How is it that this happens? Just a few times every century? Men arrive almost as if they landed from Saturn, with minds concerned with subject matter that baffle ordinary folks .  .  .  strange men who scare people .  .  .and nonetheless awe the chilled common man to the marrow with the hitherto unseen level of talent that hurls all that originality flowing naturally through their veins direct into the beholding viewer as if by injection?

Almost above all other films from the era--there are others of course--savor these films. Never allow yourself to become numb to their meaning and what they say about the young, barely experienced men who made them and dazzled the planet .  .  .  still to this day. Generation after generation.

Schreck/Clive

3/20/2015***

    

 

 


Preston Clive mar 20 15, 23:09
+1 1

Repulsion (Roman Polanski, 1965)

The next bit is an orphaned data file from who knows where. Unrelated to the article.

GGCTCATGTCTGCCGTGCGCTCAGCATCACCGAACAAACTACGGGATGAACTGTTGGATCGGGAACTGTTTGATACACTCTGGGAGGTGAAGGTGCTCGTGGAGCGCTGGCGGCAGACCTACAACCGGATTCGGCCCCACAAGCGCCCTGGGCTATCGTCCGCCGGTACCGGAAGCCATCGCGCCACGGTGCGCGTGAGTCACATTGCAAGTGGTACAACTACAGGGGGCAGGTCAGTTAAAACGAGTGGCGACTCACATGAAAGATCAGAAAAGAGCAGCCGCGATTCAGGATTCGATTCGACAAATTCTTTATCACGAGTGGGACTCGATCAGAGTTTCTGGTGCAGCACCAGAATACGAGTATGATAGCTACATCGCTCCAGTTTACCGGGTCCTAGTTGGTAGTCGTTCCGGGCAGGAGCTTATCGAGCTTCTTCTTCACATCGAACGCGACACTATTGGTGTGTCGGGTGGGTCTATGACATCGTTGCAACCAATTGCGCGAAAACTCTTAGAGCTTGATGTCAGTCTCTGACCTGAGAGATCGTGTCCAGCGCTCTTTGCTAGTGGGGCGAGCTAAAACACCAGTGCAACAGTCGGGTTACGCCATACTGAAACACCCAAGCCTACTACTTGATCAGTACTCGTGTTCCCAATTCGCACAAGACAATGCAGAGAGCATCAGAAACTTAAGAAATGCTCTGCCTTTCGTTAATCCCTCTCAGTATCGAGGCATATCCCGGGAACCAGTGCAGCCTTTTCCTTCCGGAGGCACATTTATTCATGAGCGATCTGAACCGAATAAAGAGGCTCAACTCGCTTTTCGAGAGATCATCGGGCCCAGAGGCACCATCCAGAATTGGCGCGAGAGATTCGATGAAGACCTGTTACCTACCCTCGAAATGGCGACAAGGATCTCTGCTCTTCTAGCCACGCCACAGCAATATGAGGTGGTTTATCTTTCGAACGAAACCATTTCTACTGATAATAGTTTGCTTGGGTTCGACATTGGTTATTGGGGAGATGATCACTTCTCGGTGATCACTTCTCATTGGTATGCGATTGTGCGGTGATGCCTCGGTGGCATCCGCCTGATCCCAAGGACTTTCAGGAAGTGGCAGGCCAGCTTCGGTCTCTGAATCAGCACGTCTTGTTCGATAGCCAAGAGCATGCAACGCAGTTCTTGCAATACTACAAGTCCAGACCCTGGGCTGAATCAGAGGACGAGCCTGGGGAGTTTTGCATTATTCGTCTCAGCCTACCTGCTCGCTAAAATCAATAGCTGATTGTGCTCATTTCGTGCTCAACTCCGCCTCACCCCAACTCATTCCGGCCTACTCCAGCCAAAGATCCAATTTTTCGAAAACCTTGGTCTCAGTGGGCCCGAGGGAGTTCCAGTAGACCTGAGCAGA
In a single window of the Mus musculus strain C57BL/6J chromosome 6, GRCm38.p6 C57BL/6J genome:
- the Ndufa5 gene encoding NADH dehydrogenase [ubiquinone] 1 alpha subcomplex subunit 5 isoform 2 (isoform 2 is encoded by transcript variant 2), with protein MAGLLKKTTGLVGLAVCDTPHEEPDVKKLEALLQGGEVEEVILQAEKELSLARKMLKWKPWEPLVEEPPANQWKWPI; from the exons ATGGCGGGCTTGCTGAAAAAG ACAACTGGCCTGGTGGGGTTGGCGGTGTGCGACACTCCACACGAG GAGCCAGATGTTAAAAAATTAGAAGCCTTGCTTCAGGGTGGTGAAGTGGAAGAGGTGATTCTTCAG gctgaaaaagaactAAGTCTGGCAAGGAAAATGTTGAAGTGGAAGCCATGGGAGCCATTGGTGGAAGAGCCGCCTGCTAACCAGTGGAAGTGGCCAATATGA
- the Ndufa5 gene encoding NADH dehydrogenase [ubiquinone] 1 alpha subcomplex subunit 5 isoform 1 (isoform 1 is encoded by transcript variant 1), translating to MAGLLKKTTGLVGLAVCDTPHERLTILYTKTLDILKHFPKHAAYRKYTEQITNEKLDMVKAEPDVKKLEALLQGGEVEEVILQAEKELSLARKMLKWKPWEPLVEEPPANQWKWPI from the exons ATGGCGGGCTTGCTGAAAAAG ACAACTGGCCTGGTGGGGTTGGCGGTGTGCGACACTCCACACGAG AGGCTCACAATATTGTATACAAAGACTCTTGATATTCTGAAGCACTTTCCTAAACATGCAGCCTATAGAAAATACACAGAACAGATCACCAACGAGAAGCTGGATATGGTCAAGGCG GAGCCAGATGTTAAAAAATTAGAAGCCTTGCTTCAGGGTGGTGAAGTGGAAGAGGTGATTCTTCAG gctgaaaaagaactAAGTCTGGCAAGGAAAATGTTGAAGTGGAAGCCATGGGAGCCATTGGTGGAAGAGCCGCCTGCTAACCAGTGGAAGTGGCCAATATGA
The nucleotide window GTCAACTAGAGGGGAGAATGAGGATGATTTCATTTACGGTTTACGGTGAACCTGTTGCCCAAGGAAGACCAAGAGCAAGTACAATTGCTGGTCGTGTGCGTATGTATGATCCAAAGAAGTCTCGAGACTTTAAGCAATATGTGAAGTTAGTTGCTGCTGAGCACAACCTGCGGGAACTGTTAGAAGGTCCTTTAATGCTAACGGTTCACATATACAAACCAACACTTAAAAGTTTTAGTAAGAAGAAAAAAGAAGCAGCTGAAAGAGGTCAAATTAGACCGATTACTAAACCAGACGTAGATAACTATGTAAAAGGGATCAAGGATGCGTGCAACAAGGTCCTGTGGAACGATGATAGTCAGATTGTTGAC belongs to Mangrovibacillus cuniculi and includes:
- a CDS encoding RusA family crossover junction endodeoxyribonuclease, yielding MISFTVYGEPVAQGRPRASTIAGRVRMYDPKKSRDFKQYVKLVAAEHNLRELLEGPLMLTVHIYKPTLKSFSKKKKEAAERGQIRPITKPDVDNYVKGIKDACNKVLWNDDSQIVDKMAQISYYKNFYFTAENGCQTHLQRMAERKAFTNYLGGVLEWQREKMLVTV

(Compton Films, 1965)

It's not every day that a film that has been sitting so obviously in my mind's eye for procurement, screaming out for viewing for so long, turns out to be this good after finally relenting, nor is it every day that a film tricks me as completely as Repulsion by Roman Polanski.

On my watch list for a good number of years, there were good reasons for my wanting to see Repulsion: there was something consistent about the reviews from forums and reviews--posts from people I pay attention to and from those I do not really listen much to--that told me, "This film is an excursion into that bizarro nameless territory that you love so much dude... it's probably the real thing. Watch it. You hear me? Watch it."

Even the venerable Criterion Collection's releasing the film on DVD and BluRay didn't spur me into action until finally, some undefinable interior clock went off and it turned out to be my time to grab the film for myself. Even after doing so, it sat for a week or two before I threw it on.